Monday, September 9, 2013

Music Monday: Leper's Beautiful Gray Day

(Review originally posted at A Flame in the Dark in February '13)

Grrr Records has never had a massive roster, but has nevertheless managed to bring forth an eclectic group of bands and musicians. Over the years, the label has introduced the blues rock of Resurrection Band, hardcore punk from Crashdog, a modern, post grunge effort by a group of teenagers named Sheesh, Celtic folk rock, hippie rock, and now solid goth act Leper.

Leper, who has been around since around 2000, describes themselves as "a darker Pink Floyd, an Edgier Cure with some NIN mixed in." This seems like as good a description as any.

Beautiful Gray Day is Leper's third full-length album, and possibly their most accessible to date. Though the first two albums were replete with monster movie and horror references, BGD eschews such enticements in favor of a subtler, more moody approach. For one thing, even the title is just a touch more upbeat than the instantly-depressing title of their sophomore effort, "And Everybody Died." Their debut was even less subtly titled Kreischen (from German, The Shriek).

Leper tends to let their lyrics dictate the flow of the music. Because of this, some of the tracks sort of plod interestingly along ("Ascolta"), while others lean toward Nine-Inch-Nails-inspired industrial ("Spezza Spezza Spezza"). Possibly the most accessible track (read: radio friendly) is the medium-paced "Perseguita (Haunt)." The song borrows heavily from The Cure, leaning almost toward catchy before pulling slightly back to maintain its mostly dreary feel.

Lyrically, you get a real feel for the ministry aspects of band on this album, more so than in previous works. Some of the songs on BGD ("Oido Tutto - I hate Everything," and "Fai Come Vuoi - Do As Thou Wilt") seem almost a direct challenge to much of the Goth/Scene lifestyle, while others, like "Non Ho Piu Paura Di Dormire (I'm Not Afraid to Sleep Anymore)" act more as an answer to the fears and emotions that drive people to it.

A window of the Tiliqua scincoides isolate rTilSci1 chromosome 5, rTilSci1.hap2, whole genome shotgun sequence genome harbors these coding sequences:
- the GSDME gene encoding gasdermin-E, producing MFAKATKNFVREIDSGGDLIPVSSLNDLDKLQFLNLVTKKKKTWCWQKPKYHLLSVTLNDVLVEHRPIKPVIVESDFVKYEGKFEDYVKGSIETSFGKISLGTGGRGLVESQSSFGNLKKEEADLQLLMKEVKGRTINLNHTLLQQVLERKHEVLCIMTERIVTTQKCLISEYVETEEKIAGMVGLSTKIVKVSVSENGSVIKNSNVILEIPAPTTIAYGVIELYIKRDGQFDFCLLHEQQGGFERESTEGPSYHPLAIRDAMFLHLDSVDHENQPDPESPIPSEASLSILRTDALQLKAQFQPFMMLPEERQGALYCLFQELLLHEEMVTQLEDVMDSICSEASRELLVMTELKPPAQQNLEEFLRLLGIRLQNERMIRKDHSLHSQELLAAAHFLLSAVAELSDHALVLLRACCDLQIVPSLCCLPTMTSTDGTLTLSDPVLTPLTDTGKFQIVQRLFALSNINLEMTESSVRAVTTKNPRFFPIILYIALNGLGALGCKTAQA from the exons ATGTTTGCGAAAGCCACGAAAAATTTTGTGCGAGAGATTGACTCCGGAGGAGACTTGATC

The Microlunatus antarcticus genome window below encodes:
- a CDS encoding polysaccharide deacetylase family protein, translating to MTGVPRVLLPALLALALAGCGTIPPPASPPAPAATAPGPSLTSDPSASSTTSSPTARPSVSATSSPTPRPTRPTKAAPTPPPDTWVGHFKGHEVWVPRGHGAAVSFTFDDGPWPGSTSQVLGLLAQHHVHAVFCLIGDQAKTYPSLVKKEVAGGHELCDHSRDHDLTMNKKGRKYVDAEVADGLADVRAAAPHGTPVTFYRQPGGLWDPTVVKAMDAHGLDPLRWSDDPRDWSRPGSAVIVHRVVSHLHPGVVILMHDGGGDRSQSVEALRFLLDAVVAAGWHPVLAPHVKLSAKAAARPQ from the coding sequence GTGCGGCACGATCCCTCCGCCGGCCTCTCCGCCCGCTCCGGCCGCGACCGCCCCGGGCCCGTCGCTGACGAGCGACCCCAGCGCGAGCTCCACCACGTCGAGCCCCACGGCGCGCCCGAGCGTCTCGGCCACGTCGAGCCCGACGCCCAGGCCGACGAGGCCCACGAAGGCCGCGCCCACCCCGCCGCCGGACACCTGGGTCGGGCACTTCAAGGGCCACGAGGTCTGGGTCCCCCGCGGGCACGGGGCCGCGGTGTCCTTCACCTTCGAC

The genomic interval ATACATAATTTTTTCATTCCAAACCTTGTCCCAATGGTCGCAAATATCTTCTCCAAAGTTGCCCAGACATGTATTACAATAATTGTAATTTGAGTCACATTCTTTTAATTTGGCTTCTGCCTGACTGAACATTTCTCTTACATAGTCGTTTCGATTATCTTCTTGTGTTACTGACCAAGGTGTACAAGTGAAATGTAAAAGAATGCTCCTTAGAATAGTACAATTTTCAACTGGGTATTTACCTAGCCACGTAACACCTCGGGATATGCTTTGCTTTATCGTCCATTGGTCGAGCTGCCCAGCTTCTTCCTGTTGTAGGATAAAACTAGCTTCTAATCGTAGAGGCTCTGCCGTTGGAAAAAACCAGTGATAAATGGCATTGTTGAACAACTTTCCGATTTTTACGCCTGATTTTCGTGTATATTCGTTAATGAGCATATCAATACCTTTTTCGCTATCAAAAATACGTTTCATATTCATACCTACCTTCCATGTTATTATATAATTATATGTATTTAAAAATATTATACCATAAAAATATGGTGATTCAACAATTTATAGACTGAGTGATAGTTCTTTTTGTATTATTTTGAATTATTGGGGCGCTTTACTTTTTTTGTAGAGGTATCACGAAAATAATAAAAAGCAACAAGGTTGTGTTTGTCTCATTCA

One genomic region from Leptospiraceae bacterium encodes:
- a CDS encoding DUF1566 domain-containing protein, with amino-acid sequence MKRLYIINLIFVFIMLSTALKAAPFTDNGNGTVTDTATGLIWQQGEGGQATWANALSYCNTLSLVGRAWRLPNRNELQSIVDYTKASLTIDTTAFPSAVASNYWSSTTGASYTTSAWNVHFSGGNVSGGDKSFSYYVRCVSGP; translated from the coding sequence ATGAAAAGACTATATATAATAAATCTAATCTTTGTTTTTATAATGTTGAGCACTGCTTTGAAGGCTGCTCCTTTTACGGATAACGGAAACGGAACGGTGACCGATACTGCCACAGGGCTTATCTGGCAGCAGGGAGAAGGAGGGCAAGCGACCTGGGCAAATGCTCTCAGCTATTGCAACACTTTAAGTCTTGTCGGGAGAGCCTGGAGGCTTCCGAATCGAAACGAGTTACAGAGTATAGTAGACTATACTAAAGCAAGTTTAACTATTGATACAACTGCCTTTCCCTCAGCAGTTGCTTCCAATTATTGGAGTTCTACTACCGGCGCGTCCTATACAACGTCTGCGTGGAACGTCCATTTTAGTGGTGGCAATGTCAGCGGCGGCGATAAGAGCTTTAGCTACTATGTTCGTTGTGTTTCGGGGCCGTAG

Overall, this third effort from Leper is a dark but enjoyable musical journey from dark alternative rock to an ambient industrial. Whether you or not you describe yourself as "goth," Leper presents an almost friendly introduction to a mysterious, and often beautiful, artistic style.

Thursday, September 5, 2013

How To Write A Syfy Original Movie...

A friend of mine just posted on Facebook that he wants to write a Syfy original movie. Which is awesome, because I've been harboring the same dream for a few months now.

I believe I can make this a reality, because I believe I have figured out the formula. But why should it stop with me and my Facebook buddy? Take a crack at it yourself - but remember the formula.

Ready for it? Here it is: the recipe for crafting hit B-movies for the Syfy Channel!

1. Introduce a random character nobody will care about. Then kill him horribly.

2. Introduce the main character, preferably driving. He can either be introduced with a faithful dog who will outlive almost every other human character, OR, with a group of 4 buddies (2 girls at LEAST), 3 of whom will also die horribly. There should be some inexpensively derivative music on the radio.

3. Find a convoluted way to bring "science" into it. This will work best if delivered by somebody nobody will
ever, in a billion years, believe as a scientist. Write the part for Tara Reid, because there's a good chance she's available.

4. Find a roll for one of the following (at least): Dean Cain, Mark Decascos, Judd Nelson, or C. Thomas Howell. Give that person all the "tough guy" lines, unless it's Judd Nelson.

5. Write an entirely context-inappropriate sex scene between two characters who barely know one another, one of whom should have by now suffered the trauma of watching his or her sibling, best friend, or lover die.